The store also has a cosy cafe with space for only a few people at a time. My friends and I often relax there after class. I strongly recommend the iced coffee and carrot cake. ABC also has its own printing press where you can print the manuscript of your up and coming novel. This service is great for authors who want to self-publish their novel as well as authors who simply want to send a hard copy to publishers. It is also great for students who are nearing graduation and want to print their thesis.

Browsing books in the ABC is a unique experience with its winding shelves and wooden steps. Don’t hesitate to ask the staff for their personal picks, as every employee is as much of a book lover as most of their customers.

Book Exchange

The Book Exchange, right around the corner of the UvA building Oudemanhuispoort, is no ordinary second-hand bookstore. They only sell books in English, German and French and have been there for over twenty years. You can bring your books to them for exchange of others, but only a limited amount. The Book Exchange will only take books that they think their readers will want to read, which means the shelves are carefully selected, which ensures customers being able to browse effectively, without the hassle of scrounging through big dusty jumbled piles of books

The Book Exchange sells books by classic authors, such as Virginia Woolf, Foucault and, Sontag as well as more contemporary authors. The prices are refreshingly agreeable; finding a book costing more than 10 euros is rare at the Book Exchange.

Because of the rising cost of rent in Amsterdam, second-hand bookstores are becoming extinct.  Many other stores have had to close down, but The Book Exchange is still alive and kicking. Make sure to give them some love by getting a few books with a past life.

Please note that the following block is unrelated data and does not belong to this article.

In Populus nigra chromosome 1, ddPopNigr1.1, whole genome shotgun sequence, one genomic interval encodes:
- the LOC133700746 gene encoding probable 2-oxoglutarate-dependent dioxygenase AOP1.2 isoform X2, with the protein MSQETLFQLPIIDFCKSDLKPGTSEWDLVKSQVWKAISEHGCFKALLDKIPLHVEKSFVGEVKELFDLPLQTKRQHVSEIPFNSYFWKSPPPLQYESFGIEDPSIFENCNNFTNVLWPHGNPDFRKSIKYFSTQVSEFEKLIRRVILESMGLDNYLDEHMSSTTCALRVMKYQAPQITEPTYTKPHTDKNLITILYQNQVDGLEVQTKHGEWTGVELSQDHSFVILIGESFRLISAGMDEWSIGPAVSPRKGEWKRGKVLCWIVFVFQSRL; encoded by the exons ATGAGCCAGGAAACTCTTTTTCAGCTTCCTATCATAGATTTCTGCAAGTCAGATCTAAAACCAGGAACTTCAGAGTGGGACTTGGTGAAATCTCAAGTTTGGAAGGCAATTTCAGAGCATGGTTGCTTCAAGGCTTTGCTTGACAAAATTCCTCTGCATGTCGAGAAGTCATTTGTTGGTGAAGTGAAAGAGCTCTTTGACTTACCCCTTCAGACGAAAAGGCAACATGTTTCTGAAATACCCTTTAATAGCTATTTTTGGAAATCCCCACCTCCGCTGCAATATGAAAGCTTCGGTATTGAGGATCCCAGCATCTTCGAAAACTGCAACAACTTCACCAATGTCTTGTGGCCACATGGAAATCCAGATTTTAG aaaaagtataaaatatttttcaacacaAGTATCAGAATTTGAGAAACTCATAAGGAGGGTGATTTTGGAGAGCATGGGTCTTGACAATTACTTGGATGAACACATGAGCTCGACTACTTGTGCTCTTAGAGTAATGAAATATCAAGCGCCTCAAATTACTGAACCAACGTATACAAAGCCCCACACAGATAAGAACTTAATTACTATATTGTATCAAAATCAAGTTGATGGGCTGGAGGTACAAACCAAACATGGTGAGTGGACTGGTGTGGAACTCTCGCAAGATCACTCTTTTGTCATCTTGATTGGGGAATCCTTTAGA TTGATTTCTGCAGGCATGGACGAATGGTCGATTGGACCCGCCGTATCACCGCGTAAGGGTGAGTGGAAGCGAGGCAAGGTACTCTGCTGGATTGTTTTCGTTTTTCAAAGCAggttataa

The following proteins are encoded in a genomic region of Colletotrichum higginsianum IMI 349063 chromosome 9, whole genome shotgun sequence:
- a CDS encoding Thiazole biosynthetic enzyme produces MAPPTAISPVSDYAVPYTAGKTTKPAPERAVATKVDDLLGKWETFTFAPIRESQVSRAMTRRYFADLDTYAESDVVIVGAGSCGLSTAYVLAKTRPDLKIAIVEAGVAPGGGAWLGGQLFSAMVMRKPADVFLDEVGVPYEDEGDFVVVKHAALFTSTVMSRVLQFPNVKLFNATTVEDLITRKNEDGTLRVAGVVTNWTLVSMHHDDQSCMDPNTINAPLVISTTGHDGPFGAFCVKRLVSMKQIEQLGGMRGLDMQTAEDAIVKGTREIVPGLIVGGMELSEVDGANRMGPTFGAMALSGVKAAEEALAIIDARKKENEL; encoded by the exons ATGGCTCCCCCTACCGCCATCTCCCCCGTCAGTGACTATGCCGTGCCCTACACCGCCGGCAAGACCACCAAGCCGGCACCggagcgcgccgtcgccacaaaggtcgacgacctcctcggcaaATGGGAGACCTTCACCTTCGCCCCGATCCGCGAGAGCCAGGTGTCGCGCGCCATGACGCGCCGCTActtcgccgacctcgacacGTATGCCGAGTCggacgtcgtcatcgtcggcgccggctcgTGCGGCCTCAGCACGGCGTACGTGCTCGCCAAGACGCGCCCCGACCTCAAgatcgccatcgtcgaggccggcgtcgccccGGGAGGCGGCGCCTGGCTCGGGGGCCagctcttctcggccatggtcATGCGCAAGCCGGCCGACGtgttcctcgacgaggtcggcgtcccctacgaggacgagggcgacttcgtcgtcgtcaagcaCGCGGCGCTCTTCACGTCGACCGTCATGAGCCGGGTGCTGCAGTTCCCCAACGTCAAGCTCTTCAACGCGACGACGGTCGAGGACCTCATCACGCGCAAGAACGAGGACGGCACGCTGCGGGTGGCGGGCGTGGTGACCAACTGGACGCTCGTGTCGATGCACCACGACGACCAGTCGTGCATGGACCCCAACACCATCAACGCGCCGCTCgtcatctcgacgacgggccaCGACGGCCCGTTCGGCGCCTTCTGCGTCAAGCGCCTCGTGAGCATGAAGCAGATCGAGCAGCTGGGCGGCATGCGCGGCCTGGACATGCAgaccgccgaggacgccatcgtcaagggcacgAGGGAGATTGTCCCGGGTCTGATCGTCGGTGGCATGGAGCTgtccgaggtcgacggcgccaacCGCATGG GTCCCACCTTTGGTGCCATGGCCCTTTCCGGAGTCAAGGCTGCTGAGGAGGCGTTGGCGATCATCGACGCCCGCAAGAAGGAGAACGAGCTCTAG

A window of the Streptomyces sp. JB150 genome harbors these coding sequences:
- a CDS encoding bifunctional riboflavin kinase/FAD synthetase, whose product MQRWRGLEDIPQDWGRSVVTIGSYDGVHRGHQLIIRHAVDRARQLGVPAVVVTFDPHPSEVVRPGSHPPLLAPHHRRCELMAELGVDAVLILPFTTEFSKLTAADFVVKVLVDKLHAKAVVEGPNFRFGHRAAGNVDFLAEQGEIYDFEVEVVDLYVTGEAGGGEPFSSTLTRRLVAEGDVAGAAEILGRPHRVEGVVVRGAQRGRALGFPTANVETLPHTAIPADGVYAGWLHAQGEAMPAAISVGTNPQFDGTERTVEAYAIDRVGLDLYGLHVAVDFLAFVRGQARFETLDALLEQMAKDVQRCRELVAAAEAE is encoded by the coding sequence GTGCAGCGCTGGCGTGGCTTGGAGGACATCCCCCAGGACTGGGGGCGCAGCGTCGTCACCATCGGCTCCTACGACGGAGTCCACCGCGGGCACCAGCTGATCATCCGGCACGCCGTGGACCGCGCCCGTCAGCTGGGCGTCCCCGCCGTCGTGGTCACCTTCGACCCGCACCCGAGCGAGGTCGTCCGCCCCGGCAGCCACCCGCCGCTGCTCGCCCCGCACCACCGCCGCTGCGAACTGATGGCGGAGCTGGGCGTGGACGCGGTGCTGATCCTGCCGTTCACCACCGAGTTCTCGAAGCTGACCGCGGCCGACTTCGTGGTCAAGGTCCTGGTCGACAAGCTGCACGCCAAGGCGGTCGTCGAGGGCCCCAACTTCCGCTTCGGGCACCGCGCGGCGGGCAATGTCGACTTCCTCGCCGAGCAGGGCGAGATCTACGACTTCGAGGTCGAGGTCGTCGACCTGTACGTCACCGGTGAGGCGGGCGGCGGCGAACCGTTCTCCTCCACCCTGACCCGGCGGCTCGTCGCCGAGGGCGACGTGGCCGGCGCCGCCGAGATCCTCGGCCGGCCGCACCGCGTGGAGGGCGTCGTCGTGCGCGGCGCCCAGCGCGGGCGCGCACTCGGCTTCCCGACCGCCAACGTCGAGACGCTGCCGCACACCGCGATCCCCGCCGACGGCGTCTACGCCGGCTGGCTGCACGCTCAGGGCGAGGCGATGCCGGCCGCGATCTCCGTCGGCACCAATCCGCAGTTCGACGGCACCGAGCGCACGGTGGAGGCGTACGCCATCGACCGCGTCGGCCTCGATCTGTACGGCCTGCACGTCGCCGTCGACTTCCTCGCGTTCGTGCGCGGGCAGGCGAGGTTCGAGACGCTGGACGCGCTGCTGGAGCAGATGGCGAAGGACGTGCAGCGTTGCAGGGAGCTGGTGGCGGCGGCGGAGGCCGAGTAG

My Bookstore Amsterdam

Situated five minutes from metro station Spaklerweg is My Bookstore. With its sleek modern interior and wide tables with multiple stock outlets, it is the perfect place to relax, work or study. Their book assortment is not broad, but you’ll be sure to find books from The New York Times Bestseller List, or books that have appeared on De Wereld Draait Door. The young bookstore has only been open for a year now, but is slowly establishing its place on the market. One of their employees, Richard Nagel, talked to me about the importance of staying innovative and fresh. My Bookstore does this by having a clear social media presence and by organising relevant events. Often, there will be events where new authors will debut their book or there will be book clubs and workshops where people from the book industry will come by. Don’t worry, if they do not have the book you are looking for, they will gladly order it for you and it will arrive the next day.